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Kyrgyz Republic Water Action: Villagers Learn To Cope with Disasters

Kyrgyz Republic Water Action: Villagers Learn To Cope with Disasters

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Published by: adbwaterforall on Oct 15, 2012
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10/17/2014

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Country water actions are stories that showcase water reforms undertaken by individuals,communities, organizations, and governments in Asia-Pacific countries and elsewhere.
Country Water ActionsKyrgyz Republic: Villagers Learn To Cope with Disasters
August 2006
 Villagers in the southern part of the Kyrgyz Republic arenow more alert and more prepared than ever should naturaldisasters such as floods and landslides occur. A disaster-preparedness training program has honed their skills incoping with calamities that frequent their mountainouscountry.
A DIFFERENT KIND OF TRAINING
Residents of KyrgyzRepublic's southernvillages are nowmore prepared toface naturalcalamities afterparticipating in adisaster-preparednesstraining program,which was jointlyconducted by theCivil Social Support Center (CSSC) and the southerndepartment of the Ministry of Extreme Situations (MES). “This was the first-ever training conducted by the Ministryof Extreme Situations to help the local population duringtimes of floods, landslides and mudflows. These naturalcalamities commonly occur in more than 90 percent of southern Kyrgyz Republic,” said CSSC’s Elmira Mavlyanova.Created in 1996, the CSSC is one of country's leading NGOsupport organizations.The six-month disaster-preparedness project, which endedearly July, was funded by the Organization for Security andCooperation in Europe (OSCE). Focusing on the southernKyrgyz provinces of Jalal-Abad, Osh and Batken, the projectconducted a series of roundtable discussions, seminars, andtrainings for both the villagers and local officials in 21villages in the three provinces.
PREPARING FOR DISASTERS
 “MES experts, localofficials andvolunteers workedout evacuation plansand logistics, andlearned how to buildsmall dams andchannels,” saidJoldosh Amanbekov,the head of thenewly created civilprotectiondepartment of MES. “Our duty is to coordinate with theministry, local administrations and the local residents onhow to prepare for natural cataclysms and hopefully preventthe loss of lives,” said Amanbekov. Jalal-Abad Vice Governor Aybek Akbarov was quite happywith the training results. He said, “The participants learnedhow to construct small dams, fortify the riverbanks and cleardrainage channels.” Mavlyanova said that they chose to conduct seminars inhigh-risk areas given the fact that Kyrgyz Republic isdominated by peaks, glaciers and high-altitude lakes. Thecountry is no stranger to natural disasters, often because of cattle overgrazing and the deforestation of steep mountainslopes. Mudslides and avalanches are said to haveswallowed entire villages. Apart from water-relateddisasters, earthquakes also affect the region. A severeearthquake in 1992 left thousands of people homeless inJalal-Abad.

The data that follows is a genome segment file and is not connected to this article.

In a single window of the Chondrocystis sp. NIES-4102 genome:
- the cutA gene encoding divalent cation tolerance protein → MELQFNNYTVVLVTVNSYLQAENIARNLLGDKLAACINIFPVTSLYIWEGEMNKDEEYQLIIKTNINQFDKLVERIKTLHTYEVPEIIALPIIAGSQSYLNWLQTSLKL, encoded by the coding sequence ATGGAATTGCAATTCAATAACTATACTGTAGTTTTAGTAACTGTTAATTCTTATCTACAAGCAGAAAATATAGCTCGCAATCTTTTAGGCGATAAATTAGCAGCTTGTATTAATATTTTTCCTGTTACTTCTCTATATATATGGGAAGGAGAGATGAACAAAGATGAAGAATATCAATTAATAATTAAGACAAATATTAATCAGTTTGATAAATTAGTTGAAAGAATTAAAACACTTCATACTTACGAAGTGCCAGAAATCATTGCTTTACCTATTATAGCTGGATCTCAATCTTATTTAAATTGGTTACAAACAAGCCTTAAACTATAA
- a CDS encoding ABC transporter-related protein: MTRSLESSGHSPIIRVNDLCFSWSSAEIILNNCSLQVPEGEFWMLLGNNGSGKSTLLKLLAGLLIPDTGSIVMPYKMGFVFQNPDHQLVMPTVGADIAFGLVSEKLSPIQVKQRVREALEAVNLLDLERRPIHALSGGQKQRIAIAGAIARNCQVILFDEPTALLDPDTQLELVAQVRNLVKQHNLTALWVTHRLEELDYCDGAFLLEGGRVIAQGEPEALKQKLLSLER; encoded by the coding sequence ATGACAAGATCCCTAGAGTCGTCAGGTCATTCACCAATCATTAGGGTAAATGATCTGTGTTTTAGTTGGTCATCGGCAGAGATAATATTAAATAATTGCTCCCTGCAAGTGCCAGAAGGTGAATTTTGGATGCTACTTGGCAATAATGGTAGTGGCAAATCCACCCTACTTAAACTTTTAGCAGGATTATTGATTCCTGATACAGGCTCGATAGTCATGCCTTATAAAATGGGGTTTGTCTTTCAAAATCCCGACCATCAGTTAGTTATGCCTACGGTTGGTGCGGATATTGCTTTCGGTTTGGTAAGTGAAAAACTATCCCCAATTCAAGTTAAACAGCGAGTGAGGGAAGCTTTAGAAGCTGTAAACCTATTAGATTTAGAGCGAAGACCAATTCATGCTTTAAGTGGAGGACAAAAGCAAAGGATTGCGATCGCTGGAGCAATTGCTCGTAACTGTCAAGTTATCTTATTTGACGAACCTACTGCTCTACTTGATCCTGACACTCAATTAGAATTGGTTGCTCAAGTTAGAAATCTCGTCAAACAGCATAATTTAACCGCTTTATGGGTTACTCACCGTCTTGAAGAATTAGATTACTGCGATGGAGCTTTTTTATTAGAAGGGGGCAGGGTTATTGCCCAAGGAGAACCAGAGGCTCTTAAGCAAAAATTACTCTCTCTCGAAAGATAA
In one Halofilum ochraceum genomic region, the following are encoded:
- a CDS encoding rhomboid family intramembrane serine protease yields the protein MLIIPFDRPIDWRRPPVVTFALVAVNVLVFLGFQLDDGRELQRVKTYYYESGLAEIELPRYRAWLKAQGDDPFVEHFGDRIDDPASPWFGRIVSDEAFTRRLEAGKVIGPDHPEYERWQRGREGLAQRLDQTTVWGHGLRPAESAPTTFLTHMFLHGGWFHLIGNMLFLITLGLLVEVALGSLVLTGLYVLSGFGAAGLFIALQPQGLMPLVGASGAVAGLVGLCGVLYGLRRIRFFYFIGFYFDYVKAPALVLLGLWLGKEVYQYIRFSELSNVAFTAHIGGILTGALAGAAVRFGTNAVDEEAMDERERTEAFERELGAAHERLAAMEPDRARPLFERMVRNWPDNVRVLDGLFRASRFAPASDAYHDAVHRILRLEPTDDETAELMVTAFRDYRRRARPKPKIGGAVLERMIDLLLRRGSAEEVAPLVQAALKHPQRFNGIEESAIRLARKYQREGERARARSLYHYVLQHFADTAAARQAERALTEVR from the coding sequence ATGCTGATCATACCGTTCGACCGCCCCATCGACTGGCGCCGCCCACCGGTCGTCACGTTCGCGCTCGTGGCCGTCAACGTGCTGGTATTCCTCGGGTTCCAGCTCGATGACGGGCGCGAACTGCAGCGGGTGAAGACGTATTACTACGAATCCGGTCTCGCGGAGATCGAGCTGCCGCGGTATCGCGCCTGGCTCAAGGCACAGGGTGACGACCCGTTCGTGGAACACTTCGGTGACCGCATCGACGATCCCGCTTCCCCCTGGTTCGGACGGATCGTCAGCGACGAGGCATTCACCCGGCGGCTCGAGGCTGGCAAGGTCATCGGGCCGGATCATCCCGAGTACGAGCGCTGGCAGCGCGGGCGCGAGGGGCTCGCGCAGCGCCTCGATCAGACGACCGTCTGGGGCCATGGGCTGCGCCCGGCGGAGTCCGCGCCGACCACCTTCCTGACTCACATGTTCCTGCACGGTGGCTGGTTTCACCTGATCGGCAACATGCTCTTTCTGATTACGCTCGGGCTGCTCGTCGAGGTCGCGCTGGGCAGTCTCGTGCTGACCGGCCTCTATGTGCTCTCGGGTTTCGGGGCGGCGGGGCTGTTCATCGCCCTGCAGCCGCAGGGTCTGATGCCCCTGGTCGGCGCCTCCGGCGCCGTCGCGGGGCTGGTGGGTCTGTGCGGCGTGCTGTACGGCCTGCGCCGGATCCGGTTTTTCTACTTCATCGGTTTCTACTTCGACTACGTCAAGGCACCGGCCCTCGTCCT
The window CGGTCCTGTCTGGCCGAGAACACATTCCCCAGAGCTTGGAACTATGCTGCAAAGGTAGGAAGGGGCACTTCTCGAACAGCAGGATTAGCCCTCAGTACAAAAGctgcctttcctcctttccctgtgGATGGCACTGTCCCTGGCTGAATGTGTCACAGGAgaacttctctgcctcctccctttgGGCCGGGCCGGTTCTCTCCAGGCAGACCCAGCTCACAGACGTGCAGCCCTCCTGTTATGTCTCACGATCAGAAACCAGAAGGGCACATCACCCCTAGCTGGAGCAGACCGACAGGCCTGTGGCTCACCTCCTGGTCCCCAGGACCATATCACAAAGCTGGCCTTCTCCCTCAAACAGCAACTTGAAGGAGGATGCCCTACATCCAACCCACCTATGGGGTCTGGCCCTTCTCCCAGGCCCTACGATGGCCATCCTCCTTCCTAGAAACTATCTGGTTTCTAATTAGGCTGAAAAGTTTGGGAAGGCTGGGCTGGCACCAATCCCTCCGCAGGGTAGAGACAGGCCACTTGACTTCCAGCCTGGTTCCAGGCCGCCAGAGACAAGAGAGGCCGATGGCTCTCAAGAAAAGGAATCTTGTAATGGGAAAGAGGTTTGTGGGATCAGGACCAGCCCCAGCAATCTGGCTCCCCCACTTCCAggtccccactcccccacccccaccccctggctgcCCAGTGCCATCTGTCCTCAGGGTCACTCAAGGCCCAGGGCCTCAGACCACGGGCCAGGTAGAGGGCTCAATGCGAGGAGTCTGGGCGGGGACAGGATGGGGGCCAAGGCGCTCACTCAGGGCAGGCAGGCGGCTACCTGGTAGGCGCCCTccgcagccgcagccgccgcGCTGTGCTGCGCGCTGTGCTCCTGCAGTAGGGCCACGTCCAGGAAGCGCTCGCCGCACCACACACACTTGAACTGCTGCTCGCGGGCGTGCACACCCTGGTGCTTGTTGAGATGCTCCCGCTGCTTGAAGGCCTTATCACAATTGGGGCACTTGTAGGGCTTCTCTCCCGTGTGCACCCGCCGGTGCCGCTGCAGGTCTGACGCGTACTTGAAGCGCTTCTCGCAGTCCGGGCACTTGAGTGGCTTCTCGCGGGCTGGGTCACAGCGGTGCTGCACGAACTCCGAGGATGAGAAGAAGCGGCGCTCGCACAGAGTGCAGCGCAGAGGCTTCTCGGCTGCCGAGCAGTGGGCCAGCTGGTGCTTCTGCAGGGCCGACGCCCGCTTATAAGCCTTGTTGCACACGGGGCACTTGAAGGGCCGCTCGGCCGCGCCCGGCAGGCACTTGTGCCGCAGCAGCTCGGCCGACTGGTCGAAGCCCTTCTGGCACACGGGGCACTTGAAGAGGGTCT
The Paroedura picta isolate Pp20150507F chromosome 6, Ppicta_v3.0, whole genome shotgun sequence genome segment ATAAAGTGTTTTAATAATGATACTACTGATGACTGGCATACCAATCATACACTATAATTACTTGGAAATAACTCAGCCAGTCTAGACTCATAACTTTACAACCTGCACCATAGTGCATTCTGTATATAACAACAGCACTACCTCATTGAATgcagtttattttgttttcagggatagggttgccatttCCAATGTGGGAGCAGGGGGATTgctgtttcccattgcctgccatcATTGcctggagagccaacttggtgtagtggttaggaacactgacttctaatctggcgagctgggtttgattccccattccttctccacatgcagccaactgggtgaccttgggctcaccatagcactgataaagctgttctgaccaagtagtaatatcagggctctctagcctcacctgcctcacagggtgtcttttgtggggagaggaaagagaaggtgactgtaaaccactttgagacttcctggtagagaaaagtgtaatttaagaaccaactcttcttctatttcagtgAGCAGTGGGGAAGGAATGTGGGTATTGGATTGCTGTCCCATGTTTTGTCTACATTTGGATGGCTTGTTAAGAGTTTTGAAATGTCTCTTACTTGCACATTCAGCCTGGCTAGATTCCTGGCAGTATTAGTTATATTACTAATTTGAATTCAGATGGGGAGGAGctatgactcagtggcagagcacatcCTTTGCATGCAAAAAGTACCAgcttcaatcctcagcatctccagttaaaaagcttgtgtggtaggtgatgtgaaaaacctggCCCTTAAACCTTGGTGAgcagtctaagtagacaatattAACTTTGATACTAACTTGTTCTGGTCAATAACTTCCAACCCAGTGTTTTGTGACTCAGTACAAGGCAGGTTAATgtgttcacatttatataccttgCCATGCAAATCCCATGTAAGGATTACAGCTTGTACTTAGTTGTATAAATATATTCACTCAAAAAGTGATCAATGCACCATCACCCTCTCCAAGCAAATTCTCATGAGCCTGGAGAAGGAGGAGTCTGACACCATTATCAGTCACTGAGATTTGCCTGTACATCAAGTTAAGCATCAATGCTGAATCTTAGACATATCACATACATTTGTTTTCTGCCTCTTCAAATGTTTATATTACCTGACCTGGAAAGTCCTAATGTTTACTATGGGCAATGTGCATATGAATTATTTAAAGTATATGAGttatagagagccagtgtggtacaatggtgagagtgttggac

INCREASED ALERTNESS, VARIED REACTIONS
According to CSSC studies, only 16.7 percent of villagers inAk-Kyja in Osh province knew how to act in times of naturalcalamities. When the training program was conducted in Ak-Kyia, more than half of the villagers joined the seminars.Volunteer groups, consisting of local administrationrepresentatives and villagers, have been created after thetraining. The primary goal of these groups is to notify andevacuate villagers during emergency situations. The MES’ local branches have a list of members of the volunteergroups in the 21 villages. Apart from constant coordination,the volunteers also train fellow villagers on some basicpreparedness skills.Some peasants, however, stayed away from the projectbecause they said it would not be of any use during floodsand landslides. “The State is obliged to protect us. We cando nothing against the forces of nature,” stated one peasantfrom Sarybulak village in Jalal-Abad province. “We tried to explain to them the importance of beingprepared in extreme situations and tried to convince themto come to the training but they didn’t want to,” saidMavlyanova. “Many villagers, especially the younger ones,think they are safe where they are. But natural catastrophesare very unpredictable and we couldn’t take any chances.”  “A person should be given the opportunity to protect hisfamily and property,” MES deputy minister Bolot Ayadaralievsaid, stressing the importance of resident’s participation inthe trainings. “We know we did the right thing. Localresidents who participated in the project say that theirnewfound knowledge is very dear to them than any specialequipment,” said Ayadaraliev. 

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